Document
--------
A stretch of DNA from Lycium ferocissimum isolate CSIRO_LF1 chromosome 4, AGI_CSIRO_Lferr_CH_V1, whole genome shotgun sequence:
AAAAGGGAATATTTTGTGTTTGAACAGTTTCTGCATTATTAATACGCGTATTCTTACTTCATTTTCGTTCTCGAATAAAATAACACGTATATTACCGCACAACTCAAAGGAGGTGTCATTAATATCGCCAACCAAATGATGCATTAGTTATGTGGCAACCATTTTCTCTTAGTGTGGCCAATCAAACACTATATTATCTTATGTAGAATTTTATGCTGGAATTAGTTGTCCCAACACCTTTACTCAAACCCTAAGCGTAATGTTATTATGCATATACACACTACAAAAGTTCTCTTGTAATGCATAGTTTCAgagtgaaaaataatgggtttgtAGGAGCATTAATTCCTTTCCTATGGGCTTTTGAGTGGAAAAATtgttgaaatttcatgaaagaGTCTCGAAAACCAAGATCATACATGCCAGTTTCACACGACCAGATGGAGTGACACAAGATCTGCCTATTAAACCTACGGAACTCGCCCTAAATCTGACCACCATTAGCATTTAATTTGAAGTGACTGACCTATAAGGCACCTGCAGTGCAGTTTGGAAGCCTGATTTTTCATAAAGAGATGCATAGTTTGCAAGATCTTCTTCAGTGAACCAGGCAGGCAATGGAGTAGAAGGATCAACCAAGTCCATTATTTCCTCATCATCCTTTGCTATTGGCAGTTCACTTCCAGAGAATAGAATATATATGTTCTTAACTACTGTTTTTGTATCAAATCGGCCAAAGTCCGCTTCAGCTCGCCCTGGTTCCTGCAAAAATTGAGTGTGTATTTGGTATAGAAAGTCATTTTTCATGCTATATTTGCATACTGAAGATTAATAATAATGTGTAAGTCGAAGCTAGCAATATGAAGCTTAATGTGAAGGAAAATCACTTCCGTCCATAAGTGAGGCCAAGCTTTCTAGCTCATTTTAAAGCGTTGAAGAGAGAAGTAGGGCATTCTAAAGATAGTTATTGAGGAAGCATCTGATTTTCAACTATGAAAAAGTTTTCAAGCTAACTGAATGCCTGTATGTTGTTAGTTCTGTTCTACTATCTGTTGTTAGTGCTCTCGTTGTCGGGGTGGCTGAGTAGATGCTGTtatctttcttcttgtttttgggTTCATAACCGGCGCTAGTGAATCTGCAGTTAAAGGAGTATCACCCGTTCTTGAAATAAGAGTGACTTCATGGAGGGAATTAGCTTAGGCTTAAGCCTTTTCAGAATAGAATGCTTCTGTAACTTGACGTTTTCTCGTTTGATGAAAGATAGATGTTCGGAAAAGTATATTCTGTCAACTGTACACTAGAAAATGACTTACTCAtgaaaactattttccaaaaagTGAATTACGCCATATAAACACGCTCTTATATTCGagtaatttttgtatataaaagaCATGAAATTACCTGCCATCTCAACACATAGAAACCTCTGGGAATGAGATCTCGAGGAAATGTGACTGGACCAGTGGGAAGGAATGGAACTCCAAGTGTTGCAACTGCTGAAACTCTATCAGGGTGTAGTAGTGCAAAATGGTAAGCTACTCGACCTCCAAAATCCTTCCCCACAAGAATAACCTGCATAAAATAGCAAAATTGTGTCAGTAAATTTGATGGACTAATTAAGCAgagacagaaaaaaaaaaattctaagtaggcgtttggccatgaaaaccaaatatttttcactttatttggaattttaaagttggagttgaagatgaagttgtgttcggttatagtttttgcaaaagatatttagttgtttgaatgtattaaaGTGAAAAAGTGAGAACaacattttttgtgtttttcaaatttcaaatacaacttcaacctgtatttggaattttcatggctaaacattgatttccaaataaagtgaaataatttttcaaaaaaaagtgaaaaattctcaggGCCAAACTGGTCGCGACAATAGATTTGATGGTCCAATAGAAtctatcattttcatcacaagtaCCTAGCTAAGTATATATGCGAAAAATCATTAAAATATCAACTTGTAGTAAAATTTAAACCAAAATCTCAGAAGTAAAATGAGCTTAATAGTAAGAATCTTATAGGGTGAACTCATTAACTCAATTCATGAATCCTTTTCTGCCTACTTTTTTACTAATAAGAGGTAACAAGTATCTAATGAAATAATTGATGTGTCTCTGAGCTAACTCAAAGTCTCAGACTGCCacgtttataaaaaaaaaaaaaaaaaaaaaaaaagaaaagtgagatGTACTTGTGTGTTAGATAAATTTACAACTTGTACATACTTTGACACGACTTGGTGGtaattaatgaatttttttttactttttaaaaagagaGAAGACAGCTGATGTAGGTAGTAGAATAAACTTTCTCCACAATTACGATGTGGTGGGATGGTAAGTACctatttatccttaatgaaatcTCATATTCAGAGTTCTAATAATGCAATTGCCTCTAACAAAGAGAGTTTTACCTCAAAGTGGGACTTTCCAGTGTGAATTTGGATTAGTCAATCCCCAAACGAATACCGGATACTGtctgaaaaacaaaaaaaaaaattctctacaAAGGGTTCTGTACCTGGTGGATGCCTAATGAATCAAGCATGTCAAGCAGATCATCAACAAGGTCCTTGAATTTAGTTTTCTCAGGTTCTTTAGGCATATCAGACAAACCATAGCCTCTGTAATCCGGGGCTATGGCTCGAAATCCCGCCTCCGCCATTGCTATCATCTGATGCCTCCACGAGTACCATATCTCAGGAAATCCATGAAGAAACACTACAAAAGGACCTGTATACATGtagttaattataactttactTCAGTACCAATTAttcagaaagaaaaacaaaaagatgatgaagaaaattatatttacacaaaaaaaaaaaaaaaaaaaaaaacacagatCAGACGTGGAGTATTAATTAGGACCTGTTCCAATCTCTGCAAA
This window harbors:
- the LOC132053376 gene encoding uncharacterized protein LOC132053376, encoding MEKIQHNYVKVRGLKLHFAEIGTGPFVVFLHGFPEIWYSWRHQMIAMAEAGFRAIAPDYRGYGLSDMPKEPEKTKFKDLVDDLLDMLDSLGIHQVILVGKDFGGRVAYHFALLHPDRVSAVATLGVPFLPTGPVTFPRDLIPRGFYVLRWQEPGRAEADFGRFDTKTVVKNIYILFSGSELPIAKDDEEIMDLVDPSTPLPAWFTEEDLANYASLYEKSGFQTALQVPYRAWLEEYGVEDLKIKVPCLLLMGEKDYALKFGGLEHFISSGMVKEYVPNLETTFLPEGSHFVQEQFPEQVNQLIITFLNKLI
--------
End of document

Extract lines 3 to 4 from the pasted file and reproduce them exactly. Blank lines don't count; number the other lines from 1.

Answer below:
This window harbors:
- the LOC132053376 gene encoding uncharacterized protein LOC132053376, encoding MEKIQHNYVKVRGLKLHFAEIGTGPFVVFLHGFPEIWYSWRHQMIAMAEAGFRAIAPDYRGYGLSDMPKEPEKTKFKDLVDDLLDMLDSLGIHQVILVGKDFGGRVAYHFALLHPDRVSAVATLGVPFLPTGPVTFPRDLIPRGFYVLRWQEPGRAEADFGRFDTKTVVKNIYILFSGSELPIAKDDEEIMDLVDPSTPLPAWFTEEDLANYASLYEKSGFQTALQVPYRAWLEEYGVEDLKIKVPCLLLMGEKDYALKFGGLEHFISSGMVKEYVPNLETTFLPEGSHFVQEQFPEQVNQLIITFLNKLI